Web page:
Childhood Innocence and Ovid’s Myth

I found this picture over the weekend.  It was from when I was innocent enough to believe that black people were black because they had been struck by lightning.  You will have to read the book to get the rest of that story, or at least this old post.  There is such a purity in not knowing.  I don’t have but a couple of pictures of me as a child because foster care wasn’t conducive to keeping up with those and most of my siblings and cousins got what few my grandparents had in their possession.

Susan at six 007

This one is from 1966.  It was before the first real tragedy in my life, when innocence was the essence in the eyes that had cried few real tears.

I was babysitting this weekend and it occurred to me that children are so very innocent.  They only know what they learn as they grow, and each is influenced by their own little world that expands as they mature.  Though not a perfect love, I am reminded of Ovid’s Myth…parental artists, we are, that we could mold them and shape them into perfection, but that doesn’t happen, and it shouldn’t.…reality is that they are formed by their own uniqueness and their own experiences.  They are a gift to us that we give back to the world one day.tumblr_lxpnwvgxVY1rn9t9qo1_r1_500

There are so many avenues for advice these days with access to the internet, other media, and all of the Mommy Blogs.  All we can truly do is to try to teach them sound values and morals, give them something to believe in, and trust that they will find their way.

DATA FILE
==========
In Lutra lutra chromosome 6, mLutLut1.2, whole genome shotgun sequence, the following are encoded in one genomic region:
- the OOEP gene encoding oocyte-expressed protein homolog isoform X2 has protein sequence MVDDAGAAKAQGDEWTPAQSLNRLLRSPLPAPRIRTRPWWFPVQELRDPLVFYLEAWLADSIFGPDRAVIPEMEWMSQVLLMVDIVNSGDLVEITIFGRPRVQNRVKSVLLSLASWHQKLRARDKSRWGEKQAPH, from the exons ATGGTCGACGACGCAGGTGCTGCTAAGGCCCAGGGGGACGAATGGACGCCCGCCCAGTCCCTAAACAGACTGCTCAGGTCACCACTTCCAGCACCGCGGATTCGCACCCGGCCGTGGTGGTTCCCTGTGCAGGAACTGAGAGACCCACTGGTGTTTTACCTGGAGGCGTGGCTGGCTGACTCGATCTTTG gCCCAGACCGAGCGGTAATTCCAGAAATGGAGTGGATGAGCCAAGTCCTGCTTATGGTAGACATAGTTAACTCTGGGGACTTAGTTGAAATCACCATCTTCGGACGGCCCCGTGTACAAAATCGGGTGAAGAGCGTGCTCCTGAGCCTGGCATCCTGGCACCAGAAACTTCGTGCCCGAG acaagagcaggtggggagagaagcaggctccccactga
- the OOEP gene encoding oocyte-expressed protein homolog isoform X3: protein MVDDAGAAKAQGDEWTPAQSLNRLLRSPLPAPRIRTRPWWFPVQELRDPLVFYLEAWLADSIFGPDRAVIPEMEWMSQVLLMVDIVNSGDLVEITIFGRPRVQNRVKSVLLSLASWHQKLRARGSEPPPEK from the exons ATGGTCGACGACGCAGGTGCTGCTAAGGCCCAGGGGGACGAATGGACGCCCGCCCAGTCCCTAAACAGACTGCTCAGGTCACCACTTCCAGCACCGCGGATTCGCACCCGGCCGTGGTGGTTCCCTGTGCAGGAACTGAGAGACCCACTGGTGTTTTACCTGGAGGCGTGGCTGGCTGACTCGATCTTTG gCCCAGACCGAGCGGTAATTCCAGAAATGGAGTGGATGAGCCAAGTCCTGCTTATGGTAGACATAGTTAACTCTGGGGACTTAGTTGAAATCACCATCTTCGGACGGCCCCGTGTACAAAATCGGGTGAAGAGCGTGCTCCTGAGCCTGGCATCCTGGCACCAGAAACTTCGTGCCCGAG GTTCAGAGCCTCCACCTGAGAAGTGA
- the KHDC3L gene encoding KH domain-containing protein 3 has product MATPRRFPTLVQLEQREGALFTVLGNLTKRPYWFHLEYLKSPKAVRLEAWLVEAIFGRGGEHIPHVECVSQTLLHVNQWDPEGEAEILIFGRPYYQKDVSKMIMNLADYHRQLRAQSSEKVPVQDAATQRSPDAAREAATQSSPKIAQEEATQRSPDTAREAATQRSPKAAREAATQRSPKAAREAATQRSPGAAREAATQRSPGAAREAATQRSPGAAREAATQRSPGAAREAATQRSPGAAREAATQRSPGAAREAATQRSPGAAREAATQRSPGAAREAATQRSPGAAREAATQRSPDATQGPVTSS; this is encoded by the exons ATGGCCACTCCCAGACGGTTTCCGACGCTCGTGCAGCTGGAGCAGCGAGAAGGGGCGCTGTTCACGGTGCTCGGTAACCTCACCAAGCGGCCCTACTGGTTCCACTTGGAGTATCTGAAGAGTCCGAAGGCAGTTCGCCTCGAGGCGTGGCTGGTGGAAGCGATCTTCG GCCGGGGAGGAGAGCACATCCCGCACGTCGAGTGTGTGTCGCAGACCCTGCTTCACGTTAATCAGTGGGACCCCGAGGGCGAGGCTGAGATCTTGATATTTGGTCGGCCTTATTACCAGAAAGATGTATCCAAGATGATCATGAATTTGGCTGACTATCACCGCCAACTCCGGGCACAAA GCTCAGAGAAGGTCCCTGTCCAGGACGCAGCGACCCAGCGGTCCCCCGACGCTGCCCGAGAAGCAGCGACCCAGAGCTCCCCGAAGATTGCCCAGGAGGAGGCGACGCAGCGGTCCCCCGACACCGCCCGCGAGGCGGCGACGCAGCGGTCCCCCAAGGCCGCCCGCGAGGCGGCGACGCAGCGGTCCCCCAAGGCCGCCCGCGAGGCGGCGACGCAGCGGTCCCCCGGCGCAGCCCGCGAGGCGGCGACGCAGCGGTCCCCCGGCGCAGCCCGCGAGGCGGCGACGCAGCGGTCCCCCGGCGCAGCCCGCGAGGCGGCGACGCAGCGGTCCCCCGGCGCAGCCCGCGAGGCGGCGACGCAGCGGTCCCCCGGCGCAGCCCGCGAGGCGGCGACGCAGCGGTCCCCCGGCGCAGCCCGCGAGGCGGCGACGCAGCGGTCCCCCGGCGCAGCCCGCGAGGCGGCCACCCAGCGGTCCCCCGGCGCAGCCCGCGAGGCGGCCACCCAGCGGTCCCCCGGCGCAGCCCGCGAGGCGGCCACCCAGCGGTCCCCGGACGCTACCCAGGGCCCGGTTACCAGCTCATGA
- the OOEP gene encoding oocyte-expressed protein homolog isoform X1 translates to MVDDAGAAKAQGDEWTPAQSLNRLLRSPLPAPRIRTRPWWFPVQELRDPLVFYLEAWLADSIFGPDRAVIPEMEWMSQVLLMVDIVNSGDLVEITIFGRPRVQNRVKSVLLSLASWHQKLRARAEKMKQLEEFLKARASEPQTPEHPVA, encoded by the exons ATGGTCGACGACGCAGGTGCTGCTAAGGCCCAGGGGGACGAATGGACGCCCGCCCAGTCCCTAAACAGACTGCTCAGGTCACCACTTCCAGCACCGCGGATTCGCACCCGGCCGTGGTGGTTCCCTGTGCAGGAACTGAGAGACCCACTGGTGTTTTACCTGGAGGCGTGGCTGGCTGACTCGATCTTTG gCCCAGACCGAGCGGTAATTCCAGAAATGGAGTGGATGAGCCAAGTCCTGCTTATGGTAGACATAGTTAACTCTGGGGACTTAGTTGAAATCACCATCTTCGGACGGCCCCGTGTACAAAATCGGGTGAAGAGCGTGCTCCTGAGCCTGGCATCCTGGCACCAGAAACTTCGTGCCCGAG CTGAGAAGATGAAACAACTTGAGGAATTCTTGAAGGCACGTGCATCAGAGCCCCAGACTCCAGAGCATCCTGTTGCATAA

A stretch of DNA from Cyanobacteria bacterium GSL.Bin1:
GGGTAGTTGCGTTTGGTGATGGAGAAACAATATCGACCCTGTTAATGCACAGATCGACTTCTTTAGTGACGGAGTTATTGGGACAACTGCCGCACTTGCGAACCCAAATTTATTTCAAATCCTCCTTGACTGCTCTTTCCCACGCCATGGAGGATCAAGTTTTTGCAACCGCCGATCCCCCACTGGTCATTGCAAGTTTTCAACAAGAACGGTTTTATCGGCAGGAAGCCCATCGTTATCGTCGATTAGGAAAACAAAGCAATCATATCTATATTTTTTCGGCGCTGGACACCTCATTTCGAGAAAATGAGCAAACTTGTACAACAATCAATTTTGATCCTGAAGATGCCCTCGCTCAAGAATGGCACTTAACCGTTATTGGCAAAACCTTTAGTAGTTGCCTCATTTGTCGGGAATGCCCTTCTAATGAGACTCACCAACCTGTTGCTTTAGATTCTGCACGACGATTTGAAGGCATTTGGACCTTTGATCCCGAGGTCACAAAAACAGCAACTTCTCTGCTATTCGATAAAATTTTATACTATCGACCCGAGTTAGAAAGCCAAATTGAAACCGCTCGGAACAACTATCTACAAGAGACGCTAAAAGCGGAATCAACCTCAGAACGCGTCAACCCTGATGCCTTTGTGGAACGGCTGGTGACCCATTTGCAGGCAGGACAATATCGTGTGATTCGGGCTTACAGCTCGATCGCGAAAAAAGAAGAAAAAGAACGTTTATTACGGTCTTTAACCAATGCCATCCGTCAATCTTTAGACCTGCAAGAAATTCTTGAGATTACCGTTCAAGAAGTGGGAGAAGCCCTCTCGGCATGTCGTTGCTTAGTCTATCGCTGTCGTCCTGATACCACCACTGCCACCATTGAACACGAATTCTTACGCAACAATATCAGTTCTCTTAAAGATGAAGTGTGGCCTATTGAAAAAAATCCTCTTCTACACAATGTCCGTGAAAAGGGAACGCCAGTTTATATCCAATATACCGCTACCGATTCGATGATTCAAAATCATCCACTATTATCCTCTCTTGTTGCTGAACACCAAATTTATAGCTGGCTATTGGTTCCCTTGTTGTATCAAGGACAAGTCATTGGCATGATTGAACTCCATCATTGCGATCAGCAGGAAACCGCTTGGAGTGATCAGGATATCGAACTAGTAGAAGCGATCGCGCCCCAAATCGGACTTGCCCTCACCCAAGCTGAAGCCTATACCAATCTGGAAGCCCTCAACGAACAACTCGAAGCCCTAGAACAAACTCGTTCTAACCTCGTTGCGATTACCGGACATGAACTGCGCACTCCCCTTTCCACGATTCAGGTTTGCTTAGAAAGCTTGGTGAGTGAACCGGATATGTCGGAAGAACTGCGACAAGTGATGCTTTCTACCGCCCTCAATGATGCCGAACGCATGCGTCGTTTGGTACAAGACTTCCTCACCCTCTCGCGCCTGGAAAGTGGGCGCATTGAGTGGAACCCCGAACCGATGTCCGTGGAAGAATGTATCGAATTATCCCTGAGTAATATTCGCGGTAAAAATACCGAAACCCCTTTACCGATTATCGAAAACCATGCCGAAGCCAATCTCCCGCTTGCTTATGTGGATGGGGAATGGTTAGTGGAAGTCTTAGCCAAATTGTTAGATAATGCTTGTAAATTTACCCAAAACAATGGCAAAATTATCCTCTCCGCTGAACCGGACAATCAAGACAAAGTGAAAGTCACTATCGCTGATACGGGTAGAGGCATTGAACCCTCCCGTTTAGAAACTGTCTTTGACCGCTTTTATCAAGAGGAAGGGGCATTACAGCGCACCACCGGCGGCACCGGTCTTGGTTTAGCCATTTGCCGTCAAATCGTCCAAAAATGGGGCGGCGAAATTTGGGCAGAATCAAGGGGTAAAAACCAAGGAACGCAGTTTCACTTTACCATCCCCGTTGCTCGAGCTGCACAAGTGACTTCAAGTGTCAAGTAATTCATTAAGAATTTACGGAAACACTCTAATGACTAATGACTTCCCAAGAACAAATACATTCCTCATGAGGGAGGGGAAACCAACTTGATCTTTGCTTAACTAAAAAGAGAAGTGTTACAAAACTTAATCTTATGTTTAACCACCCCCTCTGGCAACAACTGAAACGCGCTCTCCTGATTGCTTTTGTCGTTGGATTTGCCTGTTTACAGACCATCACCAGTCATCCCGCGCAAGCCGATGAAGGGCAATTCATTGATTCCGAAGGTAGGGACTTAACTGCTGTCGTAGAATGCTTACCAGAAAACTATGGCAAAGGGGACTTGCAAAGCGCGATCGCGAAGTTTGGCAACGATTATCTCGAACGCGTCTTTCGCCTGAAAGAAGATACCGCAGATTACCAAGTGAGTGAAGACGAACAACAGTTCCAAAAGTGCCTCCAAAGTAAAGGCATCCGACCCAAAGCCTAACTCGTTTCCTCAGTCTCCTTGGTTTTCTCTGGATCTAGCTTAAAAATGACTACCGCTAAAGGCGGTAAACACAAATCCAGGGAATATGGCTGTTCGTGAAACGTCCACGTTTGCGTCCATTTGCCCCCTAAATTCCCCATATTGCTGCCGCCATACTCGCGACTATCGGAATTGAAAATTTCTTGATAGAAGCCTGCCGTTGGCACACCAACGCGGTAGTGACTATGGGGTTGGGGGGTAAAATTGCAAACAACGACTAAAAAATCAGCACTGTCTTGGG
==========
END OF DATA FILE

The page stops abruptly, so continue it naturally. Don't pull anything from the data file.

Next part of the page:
41 thoughts on “Childhood Innocence and Ovid’s Myth

    • Thanks. Pygmalion! It is one of my favorite stories of all time, and interestingly, there are so many variations on the ending. On my old computer, I had a page bookmarked that had dozens of artistic representations of Ovid’s Myth and different endings to the story. I wish I still had that link. Haven’t been able to find it again.

  1. That is such a sweet photo of you! It’s great that your grandchildren have you in their lives–and I’m imagine you’ve taken many photos. 🙂
    This morning I saw this post from you mentioning Ovid, and a message from my daughters’ high school Latin teacher about a get-together we’re going to have. (Both daughters have now graduated from college.) Pygmalion is a fun and interesting story in all of its guises–from Ovid to Shaw to Lerner and Lowe.

Share your thoughts.

Fill in your details below or click an icon to log in:

WordPress.com Logo

You are commenting using your WordPress.com account. Log Out / Change )

Twitter picture

You are commenting using your Twitter account. Log Out / Change )

Facebook photo

You are commenting using your Facebook account. Log Out / Change )

Google+ photo

You are commenting using your Google+ account. Log Out / Change )

Connecting to %s